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Pros, Cons of Commercial Originations

Pros, Cons of Commercial Originations

White paper looks at commercial opportunities

October 10, 2006


photo of Paula Parisot
Paula Parisot
Commercial mortgage originations can be very lucrative for residential mortgage brokers. But these complicated transactions take more time, require more work and experience more fallout than their residential counterparts.

While commercial mortgage originations can offer residential brokers bigger commissions, a new market to tap and the chance to extend investment opportunities to existing clients, it takes more time to deal with the additional variables commercial lending brings.

As residential fundings wane, some mortgage brokers are turning to commercial lending.

One commercial wholesale lender says it is sweetening the deal by offering brokers reward incentives and in-house training that simplifies an often-complex process.

Coral Gables, Fla.-based Silver Hill Financial specializes in small-balance commercial loans from $100,000 to $1.5 million and says it has streamlined the lending process, making it easier for residential loan brokers to learn the commercial real estate lending procedure.

Evelyn Kidd of Texas-based Directors Mortgage, who is a commercial broker for Silver Hill, told there is more to learn but that it has been a lucrative move for her, adding commercial lending to the origination mix.

“A considerable amount of my residential business is investment,” Kidd said. “I was interested in offering my current client base more avenues for their investment opportunities.

“Silver Hill has simplified their underwriting and fashioned it after a residential underwriting style, it is extremely user-friendly,” she continued. “You have to familiarize yourself with rent rolls, profit and loss statements, etc., but it is basically the same concept as residential lending.”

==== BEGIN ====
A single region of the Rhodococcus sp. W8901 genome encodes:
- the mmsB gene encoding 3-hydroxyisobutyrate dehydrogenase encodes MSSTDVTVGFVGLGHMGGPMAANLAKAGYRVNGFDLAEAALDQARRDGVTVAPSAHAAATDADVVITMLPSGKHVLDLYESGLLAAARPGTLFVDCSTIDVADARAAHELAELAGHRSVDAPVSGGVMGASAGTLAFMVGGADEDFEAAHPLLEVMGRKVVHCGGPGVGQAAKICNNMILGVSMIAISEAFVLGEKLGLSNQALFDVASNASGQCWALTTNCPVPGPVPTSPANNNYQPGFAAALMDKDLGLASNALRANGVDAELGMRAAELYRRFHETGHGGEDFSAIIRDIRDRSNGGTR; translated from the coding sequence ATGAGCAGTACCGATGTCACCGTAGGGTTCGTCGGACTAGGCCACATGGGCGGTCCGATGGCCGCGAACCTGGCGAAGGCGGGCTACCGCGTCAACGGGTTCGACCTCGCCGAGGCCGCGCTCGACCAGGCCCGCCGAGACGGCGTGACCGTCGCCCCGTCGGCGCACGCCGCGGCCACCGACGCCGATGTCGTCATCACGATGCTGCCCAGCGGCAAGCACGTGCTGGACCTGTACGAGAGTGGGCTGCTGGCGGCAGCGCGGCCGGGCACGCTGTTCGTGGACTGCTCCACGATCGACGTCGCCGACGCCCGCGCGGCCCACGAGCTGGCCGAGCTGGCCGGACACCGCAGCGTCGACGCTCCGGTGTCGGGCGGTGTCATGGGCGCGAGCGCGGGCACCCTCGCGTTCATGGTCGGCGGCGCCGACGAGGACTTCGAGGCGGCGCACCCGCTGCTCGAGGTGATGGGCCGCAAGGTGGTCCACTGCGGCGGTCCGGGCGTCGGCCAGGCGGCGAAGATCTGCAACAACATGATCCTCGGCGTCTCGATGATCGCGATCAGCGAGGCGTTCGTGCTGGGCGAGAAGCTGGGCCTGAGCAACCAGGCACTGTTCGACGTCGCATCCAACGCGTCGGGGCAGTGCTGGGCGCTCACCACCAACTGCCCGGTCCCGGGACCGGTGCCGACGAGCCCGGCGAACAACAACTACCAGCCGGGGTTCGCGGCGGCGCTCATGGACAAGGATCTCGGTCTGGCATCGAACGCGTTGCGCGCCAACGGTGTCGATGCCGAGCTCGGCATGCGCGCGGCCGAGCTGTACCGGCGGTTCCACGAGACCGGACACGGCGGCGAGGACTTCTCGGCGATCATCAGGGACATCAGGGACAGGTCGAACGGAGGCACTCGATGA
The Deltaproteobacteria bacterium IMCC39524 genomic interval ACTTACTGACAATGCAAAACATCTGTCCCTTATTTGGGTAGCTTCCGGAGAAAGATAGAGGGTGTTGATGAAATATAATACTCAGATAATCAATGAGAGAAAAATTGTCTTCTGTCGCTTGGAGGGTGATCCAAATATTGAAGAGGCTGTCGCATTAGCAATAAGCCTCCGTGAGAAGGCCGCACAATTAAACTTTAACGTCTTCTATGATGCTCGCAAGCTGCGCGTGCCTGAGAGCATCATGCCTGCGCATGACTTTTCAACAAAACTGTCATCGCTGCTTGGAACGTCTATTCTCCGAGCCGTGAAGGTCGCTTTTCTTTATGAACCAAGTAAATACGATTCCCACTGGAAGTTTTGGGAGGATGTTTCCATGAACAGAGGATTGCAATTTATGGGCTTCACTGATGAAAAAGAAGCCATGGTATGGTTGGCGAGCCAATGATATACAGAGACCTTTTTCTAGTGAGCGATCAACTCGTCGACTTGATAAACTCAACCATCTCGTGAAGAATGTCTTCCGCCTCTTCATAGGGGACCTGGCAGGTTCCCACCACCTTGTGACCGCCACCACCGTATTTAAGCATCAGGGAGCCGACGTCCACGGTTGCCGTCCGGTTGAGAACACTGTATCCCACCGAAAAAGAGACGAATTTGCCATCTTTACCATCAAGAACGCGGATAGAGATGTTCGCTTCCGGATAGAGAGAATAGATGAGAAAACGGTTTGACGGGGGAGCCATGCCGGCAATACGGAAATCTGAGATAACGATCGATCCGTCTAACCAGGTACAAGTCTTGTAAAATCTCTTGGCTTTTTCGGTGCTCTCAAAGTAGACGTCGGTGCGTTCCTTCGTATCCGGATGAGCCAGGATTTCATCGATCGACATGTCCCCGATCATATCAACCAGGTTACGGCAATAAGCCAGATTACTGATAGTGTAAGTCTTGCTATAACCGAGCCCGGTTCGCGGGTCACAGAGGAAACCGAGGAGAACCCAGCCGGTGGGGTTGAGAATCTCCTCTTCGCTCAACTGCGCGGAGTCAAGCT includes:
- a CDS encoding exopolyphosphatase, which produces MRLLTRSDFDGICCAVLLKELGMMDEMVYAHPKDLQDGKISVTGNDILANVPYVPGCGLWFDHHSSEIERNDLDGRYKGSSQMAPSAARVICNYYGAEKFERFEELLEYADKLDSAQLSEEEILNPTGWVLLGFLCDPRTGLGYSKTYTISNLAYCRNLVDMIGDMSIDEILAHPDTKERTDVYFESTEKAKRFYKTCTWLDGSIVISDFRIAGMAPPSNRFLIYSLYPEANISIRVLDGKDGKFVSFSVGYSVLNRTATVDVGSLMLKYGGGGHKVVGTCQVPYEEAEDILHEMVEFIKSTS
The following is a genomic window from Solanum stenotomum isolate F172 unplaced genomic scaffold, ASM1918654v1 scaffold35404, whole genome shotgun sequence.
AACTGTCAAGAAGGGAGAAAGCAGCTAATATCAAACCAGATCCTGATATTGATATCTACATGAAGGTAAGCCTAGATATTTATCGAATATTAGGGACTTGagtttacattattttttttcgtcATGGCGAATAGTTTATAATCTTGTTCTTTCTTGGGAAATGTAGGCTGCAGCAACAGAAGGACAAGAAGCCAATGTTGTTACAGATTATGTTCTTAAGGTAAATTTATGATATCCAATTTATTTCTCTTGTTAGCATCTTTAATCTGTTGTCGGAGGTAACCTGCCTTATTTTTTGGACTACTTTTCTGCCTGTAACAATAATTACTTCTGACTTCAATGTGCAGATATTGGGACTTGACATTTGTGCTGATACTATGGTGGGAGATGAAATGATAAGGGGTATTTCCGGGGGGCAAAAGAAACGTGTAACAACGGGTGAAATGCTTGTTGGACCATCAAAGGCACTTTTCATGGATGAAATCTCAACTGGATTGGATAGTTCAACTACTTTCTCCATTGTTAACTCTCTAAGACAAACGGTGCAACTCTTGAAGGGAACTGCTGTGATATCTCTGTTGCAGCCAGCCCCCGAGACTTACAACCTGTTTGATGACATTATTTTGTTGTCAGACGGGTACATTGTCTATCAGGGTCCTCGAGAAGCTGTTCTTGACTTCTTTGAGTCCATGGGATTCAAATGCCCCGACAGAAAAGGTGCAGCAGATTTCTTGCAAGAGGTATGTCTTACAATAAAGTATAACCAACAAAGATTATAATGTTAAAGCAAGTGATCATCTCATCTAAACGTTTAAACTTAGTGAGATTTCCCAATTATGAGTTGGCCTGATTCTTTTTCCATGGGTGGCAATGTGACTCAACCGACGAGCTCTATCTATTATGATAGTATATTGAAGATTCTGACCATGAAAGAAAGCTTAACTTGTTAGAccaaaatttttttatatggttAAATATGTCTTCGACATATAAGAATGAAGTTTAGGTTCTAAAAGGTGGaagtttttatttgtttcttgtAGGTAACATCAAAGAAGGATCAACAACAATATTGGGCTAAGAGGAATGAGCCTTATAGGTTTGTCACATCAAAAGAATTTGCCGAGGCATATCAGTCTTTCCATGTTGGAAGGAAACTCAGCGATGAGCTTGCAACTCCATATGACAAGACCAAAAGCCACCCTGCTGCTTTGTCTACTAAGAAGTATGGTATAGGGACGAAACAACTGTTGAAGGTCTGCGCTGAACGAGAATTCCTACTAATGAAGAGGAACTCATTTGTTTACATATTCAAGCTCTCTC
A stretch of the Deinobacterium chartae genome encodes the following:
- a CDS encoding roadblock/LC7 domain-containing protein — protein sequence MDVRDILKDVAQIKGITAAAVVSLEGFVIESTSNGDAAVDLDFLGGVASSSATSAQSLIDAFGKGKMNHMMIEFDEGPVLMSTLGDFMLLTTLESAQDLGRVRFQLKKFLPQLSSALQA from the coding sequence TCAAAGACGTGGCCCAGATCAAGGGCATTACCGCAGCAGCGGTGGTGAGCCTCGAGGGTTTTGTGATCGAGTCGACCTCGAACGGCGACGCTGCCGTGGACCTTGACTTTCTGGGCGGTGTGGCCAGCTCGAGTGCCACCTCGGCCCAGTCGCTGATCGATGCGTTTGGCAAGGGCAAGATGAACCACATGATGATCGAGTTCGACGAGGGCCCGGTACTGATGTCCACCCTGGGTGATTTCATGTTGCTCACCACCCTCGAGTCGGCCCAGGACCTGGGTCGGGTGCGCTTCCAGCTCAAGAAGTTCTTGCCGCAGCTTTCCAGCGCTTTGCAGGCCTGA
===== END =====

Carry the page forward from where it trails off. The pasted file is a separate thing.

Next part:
She said that most of the commercial loans she originates are between $500,000 and $1 million, and pay between two and three points.

“The commercial deals do take a bit longer and are a little more difficult however the end result makes it well worth while,” Kidd said.

Opportunities in commercial lending can exist just about anywhere — from apartment buildings to retail strip centers and commercial condos, according to The Insider’s Guide to Small-Balance Commercial Mortgages, a white paper released by Silver Hill last May.

And the commercial market appears to be heating up. The National Association of Home Builders/Fannie Mae Multifamily Rental Market Index released last August indicated a record increase in demand for luxury and lower-priced apartments. Moderately priced apartments were also up from last year.

“We are in the midst of a solid comeback on the rental apartment side of the multifamily housing market,” NAHB Chief Economist David Seiders said in the press release. He also noted, “During the last three years, condos have made up a rising share of multifamily housing production.”

Common commercial property types include multifamily, office and retail properties, the paper explained. Other types include warehouses, storage facilities, mobile home parks, automotive and restaurants.

The different property types cause commercial deals to become more complicated and involved than with most single-family loan originations, Patrick Connors of Marketing Mortgages Direct told by e-mail. But there is “great satisfaction when one commercial loan closes,” he said.

“You cannot expect a cookie cutter approach for commercial loans,” Connors said of an industry he calls very competitive. “You really have to offer the right product at the right price to be awarded the business.”

Geoffrey Dorney of GP Dorney Mortgage Services agrees that every deal requires customization.

“The biggest difference is that they take longer, more effort (more phone calls, faxes, emails and copies), and there is a lot more fallout,” Dorney told in an e-mail interview. “No matter how hard the lending industry tries to standardize the process, from origination to (underwriting) to closing, something unexpected pops up in virtually every case, causing either a delay or an end to the deal.”

In any case, Dorney added, there is room in this industry where there are “very few real experienced players.”

“With time, you can develop a reputation as a ‘go-to’ person, to residential professionals that need someone they can count on, when an important client needs a commercial deal. That’s our bread and butter.”

Paula Parisot is a feature reporter and a blogger at who has also worked in the mortgage industry.

e-mail Paula at:

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